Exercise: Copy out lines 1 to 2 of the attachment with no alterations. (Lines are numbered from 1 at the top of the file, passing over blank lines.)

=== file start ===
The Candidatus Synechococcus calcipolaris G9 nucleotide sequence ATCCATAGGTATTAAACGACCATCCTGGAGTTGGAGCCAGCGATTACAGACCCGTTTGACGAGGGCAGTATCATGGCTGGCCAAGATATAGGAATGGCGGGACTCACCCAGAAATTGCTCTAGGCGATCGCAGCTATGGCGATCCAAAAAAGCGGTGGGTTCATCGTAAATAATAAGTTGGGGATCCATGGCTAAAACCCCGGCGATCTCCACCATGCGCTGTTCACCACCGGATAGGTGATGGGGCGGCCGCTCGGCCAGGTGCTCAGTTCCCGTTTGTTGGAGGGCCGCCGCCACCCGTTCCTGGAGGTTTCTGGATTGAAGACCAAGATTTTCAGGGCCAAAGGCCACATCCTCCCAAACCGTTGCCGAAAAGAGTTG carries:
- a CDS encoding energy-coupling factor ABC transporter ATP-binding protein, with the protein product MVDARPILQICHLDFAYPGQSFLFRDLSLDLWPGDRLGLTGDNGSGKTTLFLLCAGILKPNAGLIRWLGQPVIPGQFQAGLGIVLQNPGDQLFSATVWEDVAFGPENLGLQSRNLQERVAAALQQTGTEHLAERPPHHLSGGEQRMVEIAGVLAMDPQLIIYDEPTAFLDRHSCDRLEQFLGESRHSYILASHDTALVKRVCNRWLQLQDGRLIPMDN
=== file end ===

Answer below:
The Candidatus Synechococcus calcipolaris G9 nucleotide sequence ATCCATAGGTATTAAACGACCATCCTGGAGTTGGAGCCAGCGATTACAGACCCGTTTGACGAGGGCAGTATCATGGCTGGCCAAGATATAGGAATGGCGGGACTCACCCAGAAATTGCTCTAGGCGATCGCAGCTATGGCGATCCAAAAAAGCGGTGGGTTCATCGTAAATAATAAGTTGGGGATCCATGGCTAAAACCCCGGCGATCTCCACCATGCGCTGTTCACCACCGGATAGGTGATGGGGCGGCCGCTCGGCCAGGTGCTCAGTTCCCGTTTGTTGGAGGGCCGCCGCCACCCGTTCCTGGAGGTTTCTGGATTGAAGACCAAGATTTTCAGGGCCAAAGGCCACATCCTCCCAAACCGTTGCCGAAAAGAGTTG carries:
- a CDS encoding energy-coupling factor ABC transporter ATP-binding protein, with the protein product MVDARPILQICHLDFAYPGQSFLFRDLSLDLWPGDRLGLTGDNGSGKTTLFLLCAGILKPNAGLIRWLGQPVIPGQFQAGLGIVLQNPGDQLFSATVWEDVAFGPENLGLQSRNLQERVAAALQQTGTEHLAERPPHHLSGGEQRMVEIAGVLAMDPQLIIYDEPTAFLDRHSCDRLEQFLGESRHSYILASHDTALVKRVCNRWLQLQDGRLIPMDN